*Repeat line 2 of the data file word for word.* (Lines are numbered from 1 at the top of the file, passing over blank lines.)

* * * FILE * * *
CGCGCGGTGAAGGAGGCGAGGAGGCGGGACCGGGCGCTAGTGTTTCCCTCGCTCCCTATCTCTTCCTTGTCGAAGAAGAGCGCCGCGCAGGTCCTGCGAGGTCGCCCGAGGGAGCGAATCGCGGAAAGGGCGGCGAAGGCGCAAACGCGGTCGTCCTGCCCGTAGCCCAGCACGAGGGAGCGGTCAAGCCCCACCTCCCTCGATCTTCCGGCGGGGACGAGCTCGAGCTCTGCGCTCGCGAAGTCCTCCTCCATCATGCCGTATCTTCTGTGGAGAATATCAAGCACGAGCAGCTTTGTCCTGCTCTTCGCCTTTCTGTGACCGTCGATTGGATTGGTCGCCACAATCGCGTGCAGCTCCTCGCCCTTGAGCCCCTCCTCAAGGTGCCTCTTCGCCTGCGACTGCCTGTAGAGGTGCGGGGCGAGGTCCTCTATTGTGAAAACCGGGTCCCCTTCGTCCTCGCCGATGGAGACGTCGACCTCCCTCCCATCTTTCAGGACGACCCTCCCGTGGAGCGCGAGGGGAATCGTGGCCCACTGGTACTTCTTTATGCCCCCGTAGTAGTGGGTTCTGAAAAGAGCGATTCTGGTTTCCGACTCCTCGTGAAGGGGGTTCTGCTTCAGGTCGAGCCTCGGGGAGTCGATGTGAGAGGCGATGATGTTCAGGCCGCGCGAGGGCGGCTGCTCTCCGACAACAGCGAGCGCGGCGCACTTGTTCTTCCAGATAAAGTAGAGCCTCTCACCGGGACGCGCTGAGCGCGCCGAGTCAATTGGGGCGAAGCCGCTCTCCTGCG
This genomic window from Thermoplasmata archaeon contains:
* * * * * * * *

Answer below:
This genomic window from Thermoplasmata archaeon contains: